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Troops on Washington Streets to Begin Carrying Arms

National Guard troops deployed on the streets of Washington began carry weapons late Tuesday in a major change of posture ahead of Joe Biden's inauguration as US president, according to an AFP photographer.

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U.S. Tells Sudan to 'Step Up' as It Weighs Cuts to Darfur Force

The United States has told Sudan that it would support a drawdown of the huge peacekeeping mission in Darfur if Khartoum shows that it can protect citizens in the war-scarred region.

The United Nations and the African Union have ordered a review of the joint peace mission in Darfur, known as UNAMID, which was deployed 10 years ago and costs $1 billion a year.

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Venezuela, U.S. Clash over Political Prisoners

Venezuela and the United States locked horns again over political prisoners held by Caracas, including a jailed opposition leader whose supporters took to the streets of the capital Saturday to demand his release.

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Putin for 'Restoring Dialogue' between Russia, US Intel

President Vladimir Putin on Thursday called for Russian intelligence agencies to bolster ties with their US counterparts in the fight against terrorism.

"Restoring dialogue with the special services of the United States and other NATO members is in our mutual interest," Putin told the country's FSB intelligence agency in a televised speech. 

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Iran Warns US Not to 'Create New Tensions' over Missiles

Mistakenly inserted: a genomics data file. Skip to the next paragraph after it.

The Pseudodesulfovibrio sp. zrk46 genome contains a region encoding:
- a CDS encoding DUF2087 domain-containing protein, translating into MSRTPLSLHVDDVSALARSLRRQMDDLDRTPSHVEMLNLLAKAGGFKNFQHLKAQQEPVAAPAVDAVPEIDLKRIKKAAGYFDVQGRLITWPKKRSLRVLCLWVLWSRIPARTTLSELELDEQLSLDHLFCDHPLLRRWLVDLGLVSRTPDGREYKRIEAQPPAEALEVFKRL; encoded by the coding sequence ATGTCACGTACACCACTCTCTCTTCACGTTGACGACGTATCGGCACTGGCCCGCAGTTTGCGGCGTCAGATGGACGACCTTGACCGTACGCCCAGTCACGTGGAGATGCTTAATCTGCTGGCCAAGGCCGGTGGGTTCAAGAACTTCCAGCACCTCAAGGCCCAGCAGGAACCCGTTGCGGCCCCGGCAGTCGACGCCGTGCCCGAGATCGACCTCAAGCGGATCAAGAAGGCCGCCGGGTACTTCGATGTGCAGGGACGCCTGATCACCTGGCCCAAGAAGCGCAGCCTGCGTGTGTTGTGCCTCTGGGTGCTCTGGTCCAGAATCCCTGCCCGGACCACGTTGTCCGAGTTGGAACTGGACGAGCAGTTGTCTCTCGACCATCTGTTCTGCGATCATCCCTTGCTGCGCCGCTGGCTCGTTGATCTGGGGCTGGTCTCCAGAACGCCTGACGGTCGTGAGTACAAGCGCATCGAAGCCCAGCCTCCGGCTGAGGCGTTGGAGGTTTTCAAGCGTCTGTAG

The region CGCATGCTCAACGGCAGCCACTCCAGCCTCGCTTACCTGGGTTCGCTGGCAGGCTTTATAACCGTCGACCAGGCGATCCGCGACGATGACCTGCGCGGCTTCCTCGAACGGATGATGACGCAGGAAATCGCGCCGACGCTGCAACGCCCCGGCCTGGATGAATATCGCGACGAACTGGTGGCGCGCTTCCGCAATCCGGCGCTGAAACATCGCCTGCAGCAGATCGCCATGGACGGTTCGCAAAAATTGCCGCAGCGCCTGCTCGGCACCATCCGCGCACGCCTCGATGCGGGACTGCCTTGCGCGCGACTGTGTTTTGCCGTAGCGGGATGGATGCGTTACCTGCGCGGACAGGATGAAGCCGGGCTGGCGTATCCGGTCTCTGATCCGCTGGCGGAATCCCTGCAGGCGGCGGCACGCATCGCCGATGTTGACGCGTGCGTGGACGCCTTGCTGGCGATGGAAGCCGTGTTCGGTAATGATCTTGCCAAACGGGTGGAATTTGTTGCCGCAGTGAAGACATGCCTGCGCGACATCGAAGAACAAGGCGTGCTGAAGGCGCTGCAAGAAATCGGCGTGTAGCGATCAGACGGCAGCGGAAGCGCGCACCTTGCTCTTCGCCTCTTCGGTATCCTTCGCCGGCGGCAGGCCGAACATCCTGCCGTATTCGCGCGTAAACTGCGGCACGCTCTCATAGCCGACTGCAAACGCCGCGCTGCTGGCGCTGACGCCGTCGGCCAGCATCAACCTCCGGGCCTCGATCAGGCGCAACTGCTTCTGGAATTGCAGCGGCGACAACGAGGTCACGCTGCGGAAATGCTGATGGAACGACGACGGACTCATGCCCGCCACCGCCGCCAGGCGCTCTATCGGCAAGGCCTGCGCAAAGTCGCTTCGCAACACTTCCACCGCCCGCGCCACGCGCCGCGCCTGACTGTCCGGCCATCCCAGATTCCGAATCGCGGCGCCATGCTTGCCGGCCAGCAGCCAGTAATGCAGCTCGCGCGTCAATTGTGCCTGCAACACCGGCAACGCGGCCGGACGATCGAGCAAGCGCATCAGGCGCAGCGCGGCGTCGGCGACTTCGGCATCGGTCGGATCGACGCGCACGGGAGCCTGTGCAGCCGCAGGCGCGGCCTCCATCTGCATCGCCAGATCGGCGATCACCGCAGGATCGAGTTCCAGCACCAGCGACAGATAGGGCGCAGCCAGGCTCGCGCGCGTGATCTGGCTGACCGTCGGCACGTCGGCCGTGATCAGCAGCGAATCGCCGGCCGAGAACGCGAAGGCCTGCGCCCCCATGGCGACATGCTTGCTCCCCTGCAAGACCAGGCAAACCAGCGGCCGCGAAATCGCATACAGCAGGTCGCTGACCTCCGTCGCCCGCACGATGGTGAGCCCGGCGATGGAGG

Iran's Foreign Minister Mohammad Javad Zarif on Tuesday warned the United States against "creating new tensions" with Tehran over ballistic missiles tests.

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Iraq Calls on U.S. to Review 'Wrong' Travel Ban as Parliament Urges Tit-for-Tat Move

Baghdad called Monday for the United States to review its "wrong decision" to prevent Iraqis from entering the country as parliament backed reciprocal restrictions if Washington does not change course.

The responses from Baghdad are part of a growing backlash against President Donald Trump's executive order barring citizens of Iraq, Iran, Syria, Sudan, Somalia, Libya and Yemen from entering the U.S. for at least 90 days, a decision he billed as an effort to make America safe from "radical Islamic terrorists."

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U.S. Cancels Weapons Transfers to Saudi over Yemen Campaign

The White House has blocked the transfer of precision munitions to ally Saudi Arabia, amid anger about the civilian death toll from the kingdom's bombing campaign in Yemen.

"We have made clear that US security cooperation is not a blank check," a senior administration official told AFP, voicing concerns about how Riyadh is prosecuting its war against Iranian-backed Huthi rebels.

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US Slams Israeli Bill to Legalize Wildcat Settlements

The United States on Monday condemned Israel's "unprecedented and troubling" step toward legalizing unauthorized Jewish settlements on occupied Palestinian land.

Israeli ministers on Sunday approved draft legislation that would retroactively grant legal status to wildcat settlements across the West Bank in defiance of international law.

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Erdogan Proposes Syria 'No-Fly Zone' to U.S., Russia

Turkish President Recep Tayyip Erdogan said Monday he proposed, to the U.S. and Russia, the setting up of a no-fly zone in northern Syria, after Ankara-backed fighters pushed the Islamic State group from the border area. 

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Failed Turkey Coup Attempt Poisons Relations with U.S.

The failed coup attempt in Turkey and President Recep Tayyip Erdogan's firm crackdown on the alleged plotters have aggravated ties between Washington and Ankara, already poisoned by the war in Syria and human rights issues.

Although they are NATO allies and officially partners in the fight against the Islamic State group, the United States and Turkey have seen their relations take an icy turn in recent months.

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